This birthmark looks like a lump that sits deep in the skin. It may be skin-colored or have a bluish-purple color, as shown here. You may see thin red lines, which are visible blood vessels. When you touch this birthmark, it often feels warm and firm. This birthmark can multiply and grow for up to a year. Sometimes, growth stops suddenly.

Other times, it slows. While it’s growing, a deep hemangioma can be painful. It can appear anywhere on the skin. Some break open and bleed. Fortunately, most fade on their own, but it takes time. About half disappear by five years of age. Ninety percent will be gone by the time a child is ten years old. It can leave a light spot or scar on the skin as it fades.

Angel’s kiss (Salmon patch)

You’ll see a flat, pink, red, or salmon-colored spot or patch. If you gently press on this birthmark, the color tends to fade. The color becomes more noticeable when your baby cries, becomes overheated, or feels irritated. Some babies have a few spots or patches, as shown here. When a salmon patch appears on the face, it’s often referred to as an angel’s kiss.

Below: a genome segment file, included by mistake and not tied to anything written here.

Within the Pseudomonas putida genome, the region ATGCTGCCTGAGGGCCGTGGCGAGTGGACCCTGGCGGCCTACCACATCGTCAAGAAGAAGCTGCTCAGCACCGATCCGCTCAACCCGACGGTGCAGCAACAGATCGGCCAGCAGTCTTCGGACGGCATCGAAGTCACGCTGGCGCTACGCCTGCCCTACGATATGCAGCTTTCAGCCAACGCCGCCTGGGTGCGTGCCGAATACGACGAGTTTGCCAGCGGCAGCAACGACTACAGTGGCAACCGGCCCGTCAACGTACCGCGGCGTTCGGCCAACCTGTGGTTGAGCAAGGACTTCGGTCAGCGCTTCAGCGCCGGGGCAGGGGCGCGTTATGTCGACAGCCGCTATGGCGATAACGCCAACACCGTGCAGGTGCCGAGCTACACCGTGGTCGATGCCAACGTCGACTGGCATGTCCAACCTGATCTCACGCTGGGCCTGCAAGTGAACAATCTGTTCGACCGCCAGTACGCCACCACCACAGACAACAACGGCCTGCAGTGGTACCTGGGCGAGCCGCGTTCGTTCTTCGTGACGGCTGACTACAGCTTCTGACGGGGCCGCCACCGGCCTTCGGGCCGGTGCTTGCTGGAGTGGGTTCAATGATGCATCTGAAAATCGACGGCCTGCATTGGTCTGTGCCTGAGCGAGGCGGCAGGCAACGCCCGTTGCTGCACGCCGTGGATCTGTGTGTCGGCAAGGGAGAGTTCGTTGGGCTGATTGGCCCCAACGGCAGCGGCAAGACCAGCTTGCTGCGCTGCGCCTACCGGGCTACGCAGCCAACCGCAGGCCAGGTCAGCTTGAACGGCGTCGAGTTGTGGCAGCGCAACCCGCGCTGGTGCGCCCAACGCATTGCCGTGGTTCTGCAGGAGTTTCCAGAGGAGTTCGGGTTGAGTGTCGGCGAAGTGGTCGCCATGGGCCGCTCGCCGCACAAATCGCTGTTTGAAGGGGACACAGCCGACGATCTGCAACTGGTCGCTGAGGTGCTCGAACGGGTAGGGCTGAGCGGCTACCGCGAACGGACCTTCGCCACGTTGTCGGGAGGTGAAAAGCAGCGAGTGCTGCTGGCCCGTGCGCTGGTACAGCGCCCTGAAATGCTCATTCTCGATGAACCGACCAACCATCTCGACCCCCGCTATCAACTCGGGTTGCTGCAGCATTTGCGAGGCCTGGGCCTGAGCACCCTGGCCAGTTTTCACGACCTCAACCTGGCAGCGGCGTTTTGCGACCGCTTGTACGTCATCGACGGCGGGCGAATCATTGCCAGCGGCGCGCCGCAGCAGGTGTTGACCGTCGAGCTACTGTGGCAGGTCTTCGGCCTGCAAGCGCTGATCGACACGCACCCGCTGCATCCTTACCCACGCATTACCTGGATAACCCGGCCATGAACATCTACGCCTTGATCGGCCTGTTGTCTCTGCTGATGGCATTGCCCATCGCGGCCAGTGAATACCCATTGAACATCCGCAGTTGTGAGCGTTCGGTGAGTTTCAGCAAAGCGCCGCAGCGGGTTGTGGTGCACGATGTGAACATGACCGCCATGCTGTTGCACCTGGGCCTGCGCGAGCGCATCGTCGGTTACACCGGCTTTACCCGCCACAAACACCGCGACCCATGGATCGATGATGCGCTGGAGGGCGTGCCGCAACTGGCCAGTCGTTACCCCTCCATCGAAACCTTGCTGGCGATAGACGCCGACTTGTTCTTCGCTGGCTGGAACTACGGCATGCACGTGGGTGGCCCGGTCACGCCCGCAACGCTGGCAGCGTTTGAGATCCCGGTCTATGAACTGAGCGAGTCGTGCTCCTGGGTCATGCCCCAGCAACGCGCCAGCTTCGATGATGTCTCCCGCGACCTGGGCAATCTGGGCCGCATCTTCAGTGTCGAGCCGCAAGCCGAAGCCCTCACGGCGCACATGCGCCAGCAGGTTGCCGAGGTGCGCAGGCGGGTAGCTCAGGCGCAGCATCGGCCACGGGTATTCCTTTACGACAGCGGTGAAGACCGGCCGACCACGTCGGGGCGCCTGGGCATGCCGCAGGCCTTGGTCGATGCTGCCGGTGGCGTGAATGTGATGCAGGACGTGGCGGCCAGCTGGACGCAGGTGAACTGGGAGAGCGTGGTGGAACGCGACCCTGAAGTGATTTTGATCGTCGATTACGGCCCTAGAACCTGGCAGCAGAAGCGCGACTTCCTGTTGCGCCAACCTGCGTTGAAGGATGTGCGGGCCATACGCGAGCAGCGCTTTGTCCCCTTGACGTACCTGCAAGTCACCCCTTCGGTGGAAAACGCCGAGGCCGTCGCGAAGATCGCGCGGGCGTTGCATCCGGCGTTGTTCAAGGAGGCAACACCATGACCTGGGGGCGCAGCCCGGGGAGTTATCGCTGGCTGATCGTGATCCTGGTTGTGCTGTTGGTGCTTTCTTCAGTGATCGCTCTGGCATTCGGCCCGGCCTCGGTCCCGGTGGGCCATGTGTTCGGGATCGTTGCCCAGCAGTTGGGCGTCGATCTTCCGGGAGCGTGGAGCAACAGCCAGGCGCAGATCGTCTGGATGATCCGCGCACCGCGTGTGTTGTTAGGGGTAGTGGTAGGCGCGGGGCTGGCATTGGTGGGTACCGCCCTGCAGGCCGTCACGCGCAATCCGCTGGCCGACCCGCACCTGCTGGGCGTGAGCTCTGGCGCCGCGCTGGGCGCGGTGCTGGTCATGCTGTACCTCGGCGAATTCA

On the back of the neck, people often call this birthmark a stork’s bite. Usually, the face or the back of the neck can appear elsewhere on the skin. This birthmark tends to disappear between 1 and 3 years of age on the front. It may fade but not disappear when it appears on the back of the neck (stork’s bite) or elsewhere; it may fade but not disappear.

Café-au-lait (café-oh-lay) spot


This flat spot is darker than the rest of your child’s skin. It has an easy-to-see border and is the same color throughout. The color ranges from coffee with milk on fair skin (shown here) to black coffee on dark skin. The size varies greatly. It can be the size of a freckle or cover a large skin area. Most children have one spot, but some kids have more. If your child has six or more café-au-lait spots or you see spots that look like freckles developing around a café-au-lait spot, it’s time to see a dermatologist. Buttocks can appear anywhere on the skin, including the face. This spot remains on the surface for life. If your child has a café-au-lait spot in a visible place, a dermatologist can tell you whether treatment can help.

Congenital Melanocytic Nevus